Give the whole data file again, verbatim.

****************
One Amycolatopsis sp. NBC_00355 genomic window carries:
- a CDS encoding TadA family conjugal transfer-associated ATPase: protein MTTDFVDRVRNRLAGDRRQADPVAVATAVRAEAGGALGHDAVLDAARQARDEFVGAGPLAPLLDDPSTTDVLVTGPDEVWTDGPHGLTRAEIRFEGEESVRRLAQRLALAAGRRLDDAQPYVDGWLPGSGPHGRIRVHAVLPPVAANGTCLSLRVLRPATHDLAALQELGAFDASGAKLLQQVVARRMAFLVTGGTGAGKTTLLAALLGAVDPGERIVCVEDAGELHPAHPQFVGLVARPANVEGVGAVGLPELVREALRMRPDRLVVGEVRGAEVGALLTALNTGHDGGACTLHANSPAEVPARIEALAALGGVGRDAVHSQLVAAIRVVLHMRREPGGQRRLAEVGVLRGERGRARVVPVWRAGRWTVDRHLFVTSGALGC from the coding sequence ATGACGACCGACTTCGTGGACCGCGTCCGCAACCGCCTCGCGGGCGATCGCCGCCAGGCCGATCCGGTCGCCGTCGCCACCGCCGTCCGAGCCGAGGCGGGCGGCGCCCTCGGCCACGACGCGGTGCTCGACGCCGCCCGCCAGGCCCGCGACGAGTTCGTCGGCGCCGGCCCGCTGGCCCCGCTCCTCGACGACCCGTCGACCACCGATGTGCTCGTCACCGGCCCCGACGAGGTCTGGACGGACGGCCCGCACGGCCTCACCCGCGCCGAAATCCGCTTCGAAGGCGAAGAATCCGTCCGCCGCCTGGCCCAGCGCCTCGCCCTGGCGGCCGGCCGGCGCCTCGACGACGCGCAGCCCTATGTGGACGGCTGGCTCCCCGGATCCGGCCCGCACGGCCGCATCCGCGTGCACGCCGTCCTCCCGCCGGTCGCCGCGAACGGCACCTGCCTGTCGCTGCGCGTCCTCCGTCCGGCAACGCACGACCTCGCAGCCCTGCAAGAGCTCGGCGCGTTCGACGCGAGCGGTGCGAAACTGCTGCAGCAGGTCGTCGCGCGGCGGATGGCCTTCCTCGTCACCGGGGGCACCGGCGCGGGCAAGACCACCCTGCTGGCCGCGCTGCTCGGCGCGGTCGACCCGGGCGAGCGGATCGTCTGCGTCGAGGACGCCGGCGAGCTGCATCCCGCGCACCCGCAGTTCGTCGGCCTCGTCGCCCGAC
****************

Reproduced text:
One Amycolatopsis sp. NBC_00355 genomic window carries:
- a CDS encoding TadA family conjugal transfer-associated ATPase: protein MTTDFVDRVRNRLAGDRRQADPVAVATAVRAEAGGALGHDAVLDAARQARDEFVGAGPLAPLLDDPSTTDVLVTGPDEVWTDGPHGLTRAEIRFEGEESVRRLAQRLALAAGRRLDDAQPYVDGWLPGSGPHGRIRVHAVLPPVAANGTCLSLRVLRPATHDLAALQELGAFDASGAKLLQQVVARRMAFLVTGGTGAGKTTLLAALLGAVDPGERIVCVEDAGELHPAHPQFVGLVARPANVEGVGAVGLPELVREALRMRPDRLVVGEVRGAEVGALLTALNTGHDGGACTLHANSPAEVPARIEALAALGGVGRDAVHSQLVAAIRVVLHMRREPGGQRRLAEVGVLRGERGRARVVPVWRAGRWTVDRHLFVTSGALGC from the coding sequence ATGACGACCGACTTCGTGGACCGCGTCCGCAACCGCCTCGCGGGCGATCGCCGCCAGGCCGATCCGGTCGCCGTCGCCACCGCCGTCCGAGCCGAGGCGGGCGGCGCCCTCGGCCACGACGCGGTGCTCGACGCCGCCCGCCAGGCCCGCGACGAGTTCGTCGGCGCCGGCCCGCTGGCCCCGCTCCTCGACGACCCGTCGACCACCGATGTGCTCGTCACCGGCCCCGACGAGGTCTGGACGGACGGCCCGCACGGCCTCACCCGCGCCGAAATCCGCTTCGAAGGCGAAGAATCCGTCCGCCGCCTGGCCCAGCGCCTCGCCCTGGCGGCCGGCCGGCGCCTCGACGACGCGCAGCCCTATGTGGACGGCTGGCTCCCCGGATCCGGCCCGCACGGCCGCATCCGCGTGCACGCCGTCCTCCCGCCGGTCGCCGCGAACGGCACCTGCCTGTCGCTGCGCGTCCTCCGTCCGGCAACGCACGACCTCGCAGCCCTGCAAGAGCTCGGCGCGTTCGACGCGAGCGGTGCGAAACTGCTGCAGCAGGTCGTCGCGCGGCGGATGGCCTTCCTCGTCACCGGGGGCACCGGCGCGGGCAAGACCACCCTGCTGGCCGCGCTGCTCGGCGCGGTCGACCCGGGCGAGCGGATCGTCTGCGTCGAGGACGCCGGCGAGCTGCATCCCGCGCACCCGCAGTTCGTCGGCCTCGTCGCCCGAC